California Water Service Group (NYSE:CWT) Q3 2020 Earnings Conference Call November 6, 2020 11:00 AM ET
David Healey – VP, Corporate Controller & Assistant Treasurer
Thomas Smegal – VP, CFO & Treasurer
Martin Kropelnicki – President, CEO & Director
Paul Townsley – VP, Corporate Development & Chief Regulatory Matters Officer
Conference Call Participants
Ryan Connors – Boenning and Scattergood
Jonathan Reeder – Wells Fargo Securities
Ladies and gentlemen, thank you for standing by, and welcome to the California Water 2020 Third Quarter Earnings Conference Call. [Operator Instructions].
I would now like to hand the conference over to David Healey, Vice President and Corporate Controller. Thank you, and please go ahead, sir.
Thank you, Bridgette. Welcome, everyone, to the 2020 third quarter results call for California Water Service Group. With me today is Martin Kropelnicki, our President and CEO; Thomas Smegal, our Vice President, Chief and Chief Financial Officer; and Paul Townsley, our Vice President of Business Development and Chief Regulatory Officer.
Replay dial-in information for this call can be found in our third quarter earnings release, which was issued earlier today. The replay will be available until February 5, 2021.
As a reminder, before we begin, the company has a slide deck to accompany the earnings call this quarter. The slide deck was furnished with an 8-K this morning and is also available at the company’s website at www.calwatergroup.com.
Before looking at this quarter’s results, we’d like to take a few moments to cover forward-looking statements. During the course of the call, the company may make certain forward-looking statements. Because these statements deal with future events, they are subject to various risks and uncertainties, and actual results could differ materially from the company’s current expectations. Because of this, the company strongly advises all current shareholders as well as interested parties to carefully read and understand the company’s disclosures on risk and uncertainties found in our Form 10-K, Form 10-Q, press releases and other reports filed from time to time with the Securities and Exchange Commission.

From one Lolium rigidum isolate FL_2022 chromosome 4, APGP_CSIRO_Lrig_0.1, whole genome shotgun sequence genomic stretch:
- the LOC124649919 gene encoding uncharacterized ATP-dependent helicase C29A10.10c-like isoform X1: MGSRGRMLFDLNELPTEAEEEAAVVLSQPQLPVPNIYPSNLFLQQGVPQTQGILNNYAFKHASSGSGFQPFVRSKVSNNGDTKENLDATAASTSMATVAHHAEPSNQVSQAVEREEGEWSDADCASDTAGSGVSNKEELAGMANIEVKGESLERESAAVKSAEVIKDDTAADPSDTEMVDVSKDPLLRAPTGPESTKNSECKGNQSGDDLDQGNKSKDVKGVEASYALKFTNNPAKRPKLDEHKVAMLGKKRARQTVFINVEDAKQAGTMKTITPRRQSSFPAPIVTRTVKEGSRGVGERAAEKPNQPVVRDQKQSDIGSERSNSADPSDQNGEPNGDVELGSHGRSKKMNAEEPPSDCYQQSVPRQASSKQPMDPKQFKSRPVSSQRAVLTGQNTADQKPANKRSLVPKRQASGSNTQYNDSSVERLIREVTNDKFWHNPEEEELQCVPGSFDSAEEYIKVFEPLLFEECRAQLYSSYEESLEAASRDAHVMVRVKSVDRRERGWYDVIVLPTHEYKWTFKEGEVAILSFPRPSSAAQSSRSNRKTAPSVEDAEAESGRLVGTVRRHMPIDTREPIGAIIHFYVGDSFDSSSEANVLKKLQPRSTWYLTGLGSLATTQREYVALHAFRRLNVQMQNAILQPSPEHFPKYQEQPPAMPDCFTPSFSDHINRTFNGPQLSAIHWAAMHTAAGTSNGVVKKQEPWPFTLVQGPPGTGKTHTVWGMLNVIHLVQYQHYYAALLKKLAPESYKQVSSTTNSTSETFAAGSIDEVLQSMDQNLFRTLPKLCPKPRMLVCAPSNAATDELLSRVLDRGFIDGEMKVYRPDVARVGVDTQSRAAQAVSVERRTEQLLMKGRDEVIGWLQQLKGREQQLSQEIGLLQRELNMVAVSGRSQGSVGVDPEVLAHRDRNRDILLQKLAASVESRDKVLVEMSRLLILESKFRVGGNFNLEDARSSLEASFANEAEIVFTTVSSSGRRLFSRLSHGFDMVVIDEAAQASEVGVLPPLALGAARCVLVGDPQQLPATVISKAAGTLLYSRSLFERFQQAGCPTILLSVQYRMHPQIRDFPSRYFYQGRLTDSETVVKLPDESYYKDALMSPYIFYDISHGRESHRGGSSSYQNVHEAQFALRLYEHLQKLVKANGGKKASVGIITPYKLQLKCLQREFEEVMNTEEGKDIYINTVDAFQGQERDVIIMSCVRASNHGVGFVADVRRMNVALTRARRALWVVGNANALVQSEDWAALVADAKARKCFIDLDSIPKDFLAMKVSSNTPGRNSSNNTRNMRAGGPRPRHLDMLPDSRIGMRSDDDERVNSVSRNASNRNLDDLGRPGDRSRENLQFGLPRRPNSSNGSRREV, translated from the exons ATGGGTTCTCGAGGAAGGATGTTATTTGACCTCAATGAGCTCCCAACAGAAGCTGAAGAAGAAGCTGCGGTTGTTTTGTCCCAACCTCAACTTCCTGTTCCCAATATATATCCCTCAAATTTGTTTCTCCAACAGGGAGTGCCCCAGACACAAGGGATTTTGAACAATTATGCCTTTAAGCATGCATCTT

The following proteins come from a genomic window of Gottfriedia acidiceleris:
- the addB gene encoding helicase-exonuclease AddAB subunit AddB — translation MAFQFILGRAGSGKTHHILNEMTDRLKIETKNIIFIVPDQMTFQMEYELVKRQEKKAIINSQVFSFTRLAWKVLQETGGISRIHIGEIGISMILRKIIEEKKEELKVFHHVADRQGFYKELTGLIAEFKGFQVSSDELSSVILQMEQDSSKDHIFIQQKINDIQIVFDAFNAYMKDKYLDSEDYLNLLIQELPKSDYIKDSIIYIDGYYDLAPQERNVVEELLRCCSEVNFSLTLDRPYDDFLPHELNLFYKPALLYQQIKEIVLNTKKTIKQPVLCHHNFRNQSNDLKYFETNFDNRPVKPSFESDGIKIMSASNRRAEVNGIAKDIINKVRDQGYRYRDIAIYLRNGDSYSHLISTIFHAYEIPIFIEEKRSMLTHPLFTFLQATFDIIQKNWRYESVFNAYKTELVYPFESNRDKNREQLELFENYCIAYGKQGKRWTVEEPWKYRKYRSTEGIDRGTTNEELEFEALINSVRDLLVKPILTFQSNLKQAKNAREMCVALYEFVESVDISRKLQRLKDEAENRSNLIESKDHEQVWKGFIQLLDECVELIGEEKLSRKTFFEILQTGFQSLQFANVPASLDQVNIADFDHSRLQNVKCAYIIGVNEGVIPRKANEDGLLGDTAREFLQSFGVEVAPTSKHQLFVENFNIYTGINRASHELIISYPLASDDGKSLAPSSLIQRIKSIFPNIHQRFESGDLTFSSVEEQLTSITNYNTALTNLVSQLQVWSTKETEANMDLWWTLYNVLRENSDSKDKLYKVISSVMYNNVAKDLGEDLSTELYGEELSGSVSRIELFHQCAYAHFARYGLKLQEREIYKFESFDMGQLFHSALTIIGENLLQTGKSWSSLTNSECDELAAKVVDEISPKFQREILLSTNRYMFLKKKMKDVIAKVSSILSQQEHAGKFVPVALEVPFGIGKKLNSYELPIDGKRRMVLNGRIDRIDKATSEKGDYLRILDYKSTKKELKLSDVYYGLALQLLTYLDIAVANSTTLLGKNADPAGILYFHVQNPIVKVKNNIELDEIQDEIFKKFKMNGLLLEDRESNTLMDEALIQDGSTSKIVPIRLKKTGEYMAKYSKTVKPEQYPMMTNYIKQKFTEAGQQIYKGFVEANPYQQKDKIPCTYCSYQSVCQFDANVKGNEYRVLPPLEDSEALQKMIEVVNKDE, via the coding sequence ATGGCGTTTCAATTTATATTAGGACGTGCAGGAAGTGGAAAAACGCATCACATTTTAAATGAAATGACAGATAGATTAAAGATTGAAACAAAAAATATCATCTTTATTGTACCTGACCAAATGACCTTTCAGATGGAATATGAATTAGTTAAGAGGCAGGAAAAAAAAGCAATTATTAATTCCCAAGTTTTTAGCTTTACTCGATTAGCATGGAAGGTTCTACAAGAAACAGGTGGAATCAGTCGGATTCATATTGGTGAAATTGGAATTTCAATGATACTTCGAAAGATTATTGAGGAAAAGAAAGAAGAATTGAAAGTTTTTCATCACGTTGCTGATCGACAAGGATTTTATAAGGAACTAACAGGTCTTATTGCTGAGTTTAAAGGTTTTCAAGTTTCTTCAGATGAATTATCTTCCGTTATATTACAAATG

I’m going to pass it over to Tom to begin.
Thank you, Dave, and good morning, everyone. It’s a pretty exciting quarter here for us at California Water Service Group. We get to talk quite a bit about our California General Rate case and some of the other things that are going on in the quarter. I’m going to go through the slide deck, as Dave mentioned, and I’ll refer to slide numbers as we go through the presentation as well the other speakers. And I’m going to begin on Slide 6, which is a slide about the recognition of the 2018 California General Rate case.